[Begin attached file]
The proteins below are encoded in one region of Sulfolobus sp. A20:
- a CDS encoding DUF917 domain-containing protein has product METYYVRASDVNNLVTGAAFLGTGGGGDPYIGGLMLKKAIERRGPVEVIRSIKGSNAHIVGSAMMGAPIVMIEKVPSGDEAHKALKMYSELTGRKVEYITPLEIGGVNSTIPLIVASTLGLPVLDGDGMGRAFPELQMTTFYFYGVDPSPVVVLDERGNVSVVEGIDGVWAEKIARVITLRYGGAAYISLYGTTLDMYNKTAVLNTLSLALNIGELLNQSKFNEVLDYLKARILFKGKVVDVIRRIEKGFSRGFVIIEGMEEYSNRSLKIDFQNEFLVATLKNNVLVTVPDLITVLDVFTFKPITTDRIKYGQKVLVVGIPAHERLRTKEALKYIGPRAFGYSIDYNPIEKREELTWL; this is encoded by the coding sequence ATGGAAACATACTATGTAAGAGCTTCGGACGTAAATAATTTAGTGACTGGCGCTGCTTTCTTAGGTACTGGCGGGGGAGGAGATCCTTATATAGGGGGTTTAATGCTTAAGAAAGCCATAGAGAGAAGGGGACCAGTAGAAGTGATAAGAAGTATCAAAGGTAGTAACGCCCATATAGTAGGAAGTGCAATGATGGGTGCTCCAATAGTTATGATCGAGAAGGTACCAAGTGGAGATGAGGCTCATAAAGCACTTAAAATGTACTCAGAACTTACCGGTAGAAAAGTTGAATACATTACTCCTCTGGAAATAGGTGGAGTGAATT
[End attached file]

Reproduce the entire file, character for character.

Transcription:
The proteins below are encoded in one region of Sulfolobus sp. A20:
- a CDS encoding DUF917 domain-containing protein has product METYYVRASDVNNLVTGAAFLGTGGGGDPYIGGLMLKKAIERRGPVEVIRSIKGSNAHIVGSAMMGAPIVMIEKVPSGDEAHKALKMYSELTGRKVEYITPLEIGGVNSTIPLIVASTLGLPVLDGDGMGRAFPELQMTTFYFYGVDPSPVVVLDERGNVSVVEGIDGVWAEKIARVITLRYGGAAYISLYGTTLDMYNKTAVLNTLSLALNIGELLNQSKFNEVLDYLKARILFKGKVVDVIRRIEKGFSRGFVIIEGMEEYSNRSLKIDFQNEFLVATLKNNVLVTVPDLITVLDVFTFKPITTDRIKYGQKVLVVGIPAHERLRTKEALKYIGPRAFGYSIDYNPIEKREELTWL; this is encoded by the coding sequence ATGGAAACATACTATGTAAGAGCTTCGGACGTAAATAATTTAGTGACTGGCGCTGCTTTCTTAGGTACTGGCGGGGGAGGAGATCCTTATATAGGGGGTTTAATGCTTAAGAAAGCCATAGAGAGAAGGGGACCAGTAGAAGTGATAAGAAGTATCAAAGGTAGTAACGCCCATATAGTAGGAAGTGCAATGATGGGTGCTCCAATAGTTATGATCGAGAAGGTACCAAGTGGAGATGAGGCTCATAAAGCACTTAAAATGTACTCAGAACTTACCGGTAGAAAAGTTGAATACATTACTCCTCTGGAAATAGGTGGAGTGAATT